Fact in Fiction: The Top 20 Harry Potter Spells Deciphered

With the release of the last Harry Potter book, Harry Potter and the Cursed Child, Potterheads everywhere can rejoice in one final installation of this epic tale. We used this as a chance to revisit some of the most iconic words uttered throughout the series—spells, charms, and curses—and find the root of their meaning.

1. Expecto Patronum

A charm that creates a Patronus. Expecto means “I await” in Latin, and Patronum means “patron.” We can surmise that Patronus, Latin for “guardian,” is what is being awaited.

Expecto Patronum = I await a guardian.

2. Accio

A charm that summons an object. Accio simply means “summon” in Latin.

Accio = summon.

3. Wingardium Leviosa

A charm that makes objects fly. This one is a sort of pseudo-Latin. Wing can simply be taken from the English word, and levis is Latin for “lightweight.” Together, these words make sense in a charm that makes things fly.

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4. Expelliarmus

A charm that disarms one’s opponent. Expello means “to banish” and arma is Latin for “weapons.”

Expelliarmus = to banish weapons.

5. Lumos

A spell that creates light at the tip of the caster’s wand. Lumen is simply Latin for “light.”

Lumos = light.

6. Alohomora

A charm that opens locked objects. J.K Rowling claims that alohomora is a West African word meaning “friendly to thieves.” It seems to make perfect sense, since what thieves wouldn’t want a door unlocked?

7. Avada Kedavra

A curse that murders one’s opponent. Avada Kedavra seems to actually be the Aramaic form of the infamous phrase “abracadabra,” meaning “let the thing be destroyed.”

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8. Sectumsempra

A spell that inflicts slash wounds. Sectus is Latin for “cut up” and semper is Latin for “always.”

Sectumsempra = always cut up.

9. Obliviate

A charm that erases memories. From the Medieval Latin word obliviscor, which means to forget, obliviate literally means “forget.”

10. Riddikulus

A spell used to defeat a Boggart. Riddikulus seems to be a made-up spelling of the Latin word ridiculus, which means the same as ridiculous in English. This in itself is derived from rideo, which means “to laugh at” or “to smile.”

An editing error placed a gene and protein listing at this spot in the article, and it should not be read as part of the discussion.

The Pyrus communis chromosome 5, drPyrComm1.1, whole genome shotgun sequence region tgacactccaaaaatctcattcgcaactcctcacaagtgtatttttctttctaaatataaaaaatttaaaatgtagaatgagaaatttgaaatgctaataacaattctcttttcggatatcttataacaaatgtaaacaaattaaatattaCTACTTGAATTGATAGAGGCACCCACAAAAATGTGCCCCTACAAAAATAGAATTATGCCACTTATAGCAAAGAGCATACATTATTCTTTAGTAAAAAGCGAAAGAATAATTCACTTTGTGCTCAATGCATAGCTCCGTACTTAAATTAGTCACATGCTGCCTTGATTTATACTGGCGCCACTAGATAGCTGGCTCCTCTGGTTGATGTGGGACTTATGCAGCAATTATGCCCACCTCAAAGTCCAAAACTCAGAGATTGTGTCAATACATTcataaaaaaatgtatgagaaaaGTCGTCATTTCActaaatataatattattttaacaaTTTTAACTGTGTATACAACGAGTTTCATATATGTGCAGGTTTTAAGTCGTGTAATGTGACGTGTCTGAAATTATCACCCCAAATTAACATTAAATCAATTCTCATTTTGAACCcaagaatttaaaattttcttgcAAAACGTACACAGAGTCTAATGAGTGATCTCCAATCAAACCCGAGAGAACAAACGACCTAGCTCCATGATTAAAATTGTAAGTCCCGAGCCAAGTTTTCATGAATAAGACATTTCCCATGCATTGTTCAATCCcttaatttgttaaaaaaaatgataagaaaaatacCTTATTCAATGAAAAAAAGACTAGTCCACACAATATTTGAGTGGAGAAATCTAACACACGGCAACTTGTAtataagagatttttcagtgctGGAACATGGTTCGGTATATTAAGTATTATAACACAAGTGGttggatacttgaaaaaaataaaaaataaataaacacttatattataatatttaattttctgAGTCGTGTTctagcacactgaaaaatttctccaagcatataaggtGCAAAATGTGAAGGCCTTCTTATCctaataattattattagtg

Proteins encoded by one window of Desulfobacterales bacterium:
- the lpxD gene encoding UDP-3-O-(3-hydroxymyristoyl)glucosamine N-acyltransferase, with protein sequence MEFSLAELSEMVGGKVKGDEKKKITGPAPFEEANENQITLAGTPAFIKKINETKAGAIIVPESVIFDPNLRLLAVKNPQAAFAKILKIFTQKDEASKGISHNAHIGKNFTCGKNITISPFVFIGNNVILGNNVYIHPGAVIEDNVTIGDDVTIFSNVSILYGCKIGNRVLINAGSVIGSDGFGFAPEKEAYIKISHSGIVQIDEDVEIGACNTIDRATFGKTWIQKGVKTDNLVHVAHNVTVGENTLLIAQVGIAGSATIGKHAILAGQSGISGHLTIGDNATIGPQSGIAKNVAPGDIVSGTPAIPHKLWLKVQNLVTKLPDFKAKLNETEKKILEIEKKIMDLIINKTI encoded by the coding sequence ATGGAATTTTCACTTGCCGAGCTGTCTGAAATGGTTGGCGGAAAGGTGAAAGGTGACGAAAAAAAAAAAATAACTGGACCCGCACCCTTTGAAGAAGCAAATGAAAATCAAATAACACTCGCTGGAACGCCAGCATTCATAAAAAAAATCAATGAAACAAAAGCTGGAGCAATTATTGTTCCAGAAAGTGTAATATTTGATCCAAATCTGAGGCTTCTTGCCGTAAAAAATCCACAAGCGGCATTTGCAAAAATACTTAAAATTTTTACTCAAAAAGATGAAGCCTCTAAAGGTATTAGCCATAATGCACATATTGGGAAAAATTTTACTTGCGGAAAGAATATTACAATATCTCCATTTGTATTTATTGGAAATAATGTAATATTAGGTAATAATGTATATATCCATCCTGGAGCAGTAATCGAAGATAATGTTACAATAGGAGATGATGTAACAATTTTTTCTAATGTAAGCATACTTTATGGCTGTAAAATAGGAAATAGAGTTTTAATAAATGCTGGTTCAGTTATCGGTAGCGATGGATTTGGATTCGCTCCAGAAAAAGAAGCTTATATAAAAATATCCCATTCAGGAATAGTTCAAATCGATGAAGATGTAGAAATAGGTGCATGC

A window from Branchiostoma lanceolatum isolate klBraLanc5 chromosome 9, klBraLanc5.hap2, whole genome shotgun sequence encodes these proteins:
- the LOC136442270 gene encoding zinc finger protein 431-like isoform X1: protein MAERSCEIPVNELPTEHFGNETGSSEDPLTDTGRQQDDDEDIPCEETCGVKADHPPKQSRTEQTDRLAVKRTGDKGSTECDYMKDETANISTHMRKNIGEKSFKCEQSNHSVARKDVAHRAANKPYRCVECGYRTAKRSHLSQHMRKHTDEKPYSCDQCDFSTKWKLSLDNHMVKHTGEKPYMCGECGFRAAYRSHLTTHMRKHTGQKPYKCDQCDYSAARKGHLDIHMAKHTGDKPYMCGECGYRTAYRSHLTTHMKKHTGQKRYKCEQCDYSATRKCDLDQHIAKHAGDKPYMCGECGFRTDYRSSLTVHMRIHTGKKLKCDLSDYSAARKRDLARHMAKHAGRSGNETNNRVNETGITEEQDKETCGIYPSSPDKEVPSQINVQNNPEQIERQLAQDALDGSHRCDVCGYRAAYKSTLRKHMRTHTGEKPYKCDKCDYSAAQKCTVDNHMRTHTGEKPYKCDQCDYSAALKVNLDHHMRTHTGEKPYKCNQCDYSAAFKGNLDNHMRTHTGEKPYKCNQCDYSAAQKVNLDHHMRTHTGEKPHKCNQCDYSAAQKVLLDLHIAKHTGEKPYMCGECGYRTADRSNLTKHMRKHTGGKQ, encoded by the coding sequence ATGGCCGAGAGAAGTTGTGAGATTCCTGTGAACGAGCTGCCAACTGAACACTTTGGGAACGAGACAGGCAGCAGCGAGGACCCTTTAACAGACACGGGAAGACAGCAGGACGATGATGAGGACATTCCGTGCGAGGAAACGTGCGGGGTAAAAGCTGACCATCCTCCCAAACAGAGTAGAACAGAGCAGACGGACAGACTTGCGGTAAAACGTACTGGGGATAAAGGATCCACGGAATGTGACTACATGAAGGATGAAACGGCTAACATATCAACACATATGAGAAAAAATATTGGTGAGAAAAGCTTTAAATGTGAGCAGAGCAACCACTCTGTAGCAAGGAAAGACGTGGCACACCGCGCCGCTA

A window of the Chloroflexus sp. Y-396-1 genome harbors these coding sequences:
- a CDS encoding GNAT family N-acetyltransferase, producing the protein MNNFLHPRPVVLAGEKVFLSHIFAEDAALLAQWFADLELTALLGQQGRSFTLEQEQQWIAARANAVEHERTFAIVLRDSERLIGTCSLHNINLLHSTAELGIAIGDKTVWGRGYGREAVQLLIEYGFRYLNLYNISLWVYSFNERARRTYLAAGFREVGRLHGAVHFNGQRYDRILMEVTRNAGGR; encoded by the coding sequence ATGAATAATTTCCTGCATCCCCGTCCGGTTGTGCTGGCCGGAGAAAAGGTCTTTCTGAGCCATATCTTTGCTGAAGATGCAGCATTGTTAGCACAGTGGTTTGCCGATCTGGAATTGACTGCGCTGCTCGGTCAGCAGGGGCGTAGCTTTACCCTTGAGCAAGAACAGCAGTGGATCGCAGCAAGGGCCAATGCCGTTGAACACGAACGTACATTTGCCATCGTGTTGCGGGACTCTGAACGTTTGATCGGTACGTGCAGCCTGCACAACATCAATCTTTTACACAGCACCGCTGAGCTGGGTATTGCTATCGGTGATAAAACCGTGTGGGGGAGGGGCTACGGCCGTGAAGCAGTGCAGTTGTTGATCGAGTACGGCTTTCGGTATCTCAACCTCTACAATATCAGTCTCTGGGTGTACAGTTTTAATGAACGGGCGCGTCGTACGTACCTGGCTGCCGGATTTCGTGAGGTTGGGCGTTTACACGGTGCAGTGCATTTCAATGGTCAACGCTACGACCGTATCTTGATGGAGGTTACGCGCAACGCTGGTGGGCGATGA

11. Imperio

A curse that allows the caster to control a person. Imperio is Latin for “command.” As a curse giving total control over someone, it checks out.

Imperio = command.

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12. Petrificus Totalus

A curse that paralyzes one’s opponent. The Greek petros means “rock” or “stone,” and the Latin facio means “cause to happen.” That coupled with the Medieval Latin totalis or classical Latin totus, both meaning “whole” or “entire,” leaves petrificus totalus meaning “to cause the entire thing to turn to stone.”

 13. Stupefy

A spell that knocks out one’s opponent. Stupeo means “to be stunned” in Latin, and fio is Latin for “cause to happen.”

Stupefy = cause someone to be stunned.

14. Crucio

A curse that inflicts torturous pain on one’s opponent. Crucio literally means “torture” in Latin. How easy is that?

Crucio = torture.

15. Incendio

A spell that starts a fire. Incendo is Latin for “set fire to.”

Incendio = set fire to.

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16. Aguamenti

A charm that shoots water from the tip of one’s wand. Aqua in Latin—or agua in Spanish— means “water,” and augmen is Latin for “growth.”

Aguamenti = growing water.

17. Expulso

A charm that makes blocking objects explode. Ex translates to “away” in Latin, and pulso means “I strike.”

Expulso = I strike things away.

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18. Protego

A charm that causes a spell to reflect onto its caster. Another direct translation, the Latin word protego means “to cover” or “to protect.” In this case, it applies to the charm’s ability to protect the caster.

Protego = protect.

19. Reducto

A spell that explodes solid objects. Reducto means “having been reduced” in Latin. Contextually, it seems that this applies to the objects being reduced into their most basic form, i.e. they are exploded into much smaller pieces.

20. Reparo

A spell that repairs broken or damaged objects. Reparo is Latin for “restore” or “renew.” Easy, right?

Reparo = restore.


Need a refresher about the previous books? Check out the eNotes Harry Potter novels summary, or read about each book in order:

  1. Harry Potter and the Sorcerer’s Stone
  2. Harry Potter and the Chamber of Secrets
  3. Harry Potter and the Prisoner of Azkaban
  4. Harry Potter and the Goblet of Fire
  5. Harry Potter and the Order of the Phoenix
  6. Harry Potter and the Half-Blood Prince
  7. Harry Potter and the Deathly Hallows

Teachers: Take a look at our Harry Potter lesson plan and teaching unit!